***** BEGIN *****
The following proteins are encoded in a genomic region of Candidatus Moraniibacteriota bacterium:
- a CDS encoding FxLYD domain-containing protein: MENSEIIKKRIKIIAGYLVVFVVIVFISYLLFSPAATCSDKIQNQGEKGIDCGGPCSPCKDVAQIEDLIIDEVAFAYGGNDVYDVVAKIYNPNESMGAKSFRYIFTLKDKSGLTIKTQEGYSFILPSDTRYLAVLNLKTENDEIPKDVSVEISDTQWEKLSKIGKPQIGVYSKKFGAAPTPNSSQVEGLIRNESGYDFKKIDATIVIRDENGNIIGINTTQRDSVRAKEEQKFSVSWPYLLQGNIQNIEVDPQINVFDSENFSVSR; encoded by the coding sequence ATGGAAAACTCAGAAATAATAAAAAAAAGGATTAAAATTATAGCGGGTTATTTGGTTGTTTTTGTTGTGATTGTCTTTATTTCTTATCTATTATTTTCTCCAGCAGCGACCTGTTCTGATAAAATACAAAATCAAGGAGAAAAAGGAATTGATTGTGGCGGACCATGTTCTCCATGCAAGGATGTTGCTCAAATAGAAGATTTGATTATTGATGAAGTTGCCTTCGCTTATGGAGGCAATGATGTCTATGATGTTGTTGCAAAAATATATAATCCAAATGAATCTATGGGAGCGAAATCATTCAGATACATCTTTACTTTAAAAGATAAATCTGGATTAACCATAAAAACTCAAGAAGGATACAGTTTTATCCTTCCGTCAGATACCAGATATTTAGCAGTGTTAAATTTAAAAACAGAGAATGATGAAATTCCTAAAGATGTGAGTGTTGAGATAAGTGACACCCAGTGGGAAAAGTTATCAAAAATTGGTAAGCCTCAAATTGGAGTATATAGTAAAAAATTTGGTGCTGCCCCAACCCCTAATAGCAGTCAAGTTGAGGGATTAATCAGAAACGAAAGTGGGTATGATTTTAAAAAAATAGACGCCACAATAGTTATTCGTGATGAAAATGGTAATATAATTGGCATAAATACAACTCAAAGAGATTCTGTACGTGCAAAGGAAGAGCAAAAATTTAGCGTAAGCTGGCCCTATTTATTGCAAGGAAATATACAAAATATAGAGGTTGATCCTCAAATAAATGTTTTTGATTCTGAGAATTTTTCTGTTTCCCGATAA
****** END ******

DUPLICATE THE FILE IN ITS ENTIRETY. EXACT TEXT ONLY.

The following proteins are encoded in a genomic region of Candidatus Moraniibacteriota bacterium:
- a CDS encoding FxLYD domain-containing protein: MENSEIIKKRIKIIAGYLVVFVVIVFISYLLFSPAATCSDKIQNQGEKGIDCGGPCSPCKDVAQIEDLIIDEVAFAYGGNDVYDVVAKIYNPNESMGAKSFRYIFTLKDKSGLTIKTQEGYSFILPSDTRYLAVLNLKTENDEIPKDVSVEISDTQWEKLSKIGKPQIGVYSKKFGAAPTPNSSQVEGLIRNESGYDFKKIDATIVIRDENGNIIGINTTQRDSVRAKEEQKFSVSWPYLLQGNIQNIEVDPQINVFDSENFSVSR; encoded by the coding sequence ATGGAAAACTCAGAAATAATAAAAAAAAGGATTAAAATTATAGCGGGTTATTTGGTTGTTTTTGTTGTGATTGTCTTTATTTCTTATCTATTATTTTCTCCAGCAGCGACCTGTTCTGATAAAATACAAAATCAAGGAGAAAAAGGAATTGATTGTGGCGGACCATGTTCTCCATGCAAGGATGTTGCTCAAATAGAAGATTTGATTATTGATGAAGTTGCCTTCGCTTATGGAGGCAATGATGTCTATGATGTTGTTGCAAAAATATATAATCCAAATGAATCTATGGGAGCGAAATCATTCAGATACATCTTTACTTTAAAAGATAAATCTGGATTAACCATAAAAACTCAAGAAGGATACAGTTTTATCCTTCCGTCAGATACCAGATATTTAGCAGTGTTAAATTTAAAAACAGAGAATGATGAAATTCCTAAAGATGTGAGTGTTGAGATAAGTGACACCCAGTGGGAAAAGTTATCAAAAATTGGTAAGCCTCAAATTGGAGTATATAGTAAAAAATTTGGTGCTGCCCCAACCCCTAATAGCAGTCAAGTTGAGGGATTAATCAGAAACGAAAGTGGGTATGATTTTAAAAAAATAGACGCCACAATAGTTATTCGTGATGAAAATGGTAATATAATTGGCATAAATACAACTCAAAGAGATTCTGTACGTGCAAAGGAAGAGCAAAAATTTAGCGTAAGCTGGCCCTATTTATTGCAAGGAAATATACAAAATATAGAGGTTGATCCTCAAATAAATGTTTTTGATTCTGAGAATTTTTCTGTTTCCCGATAA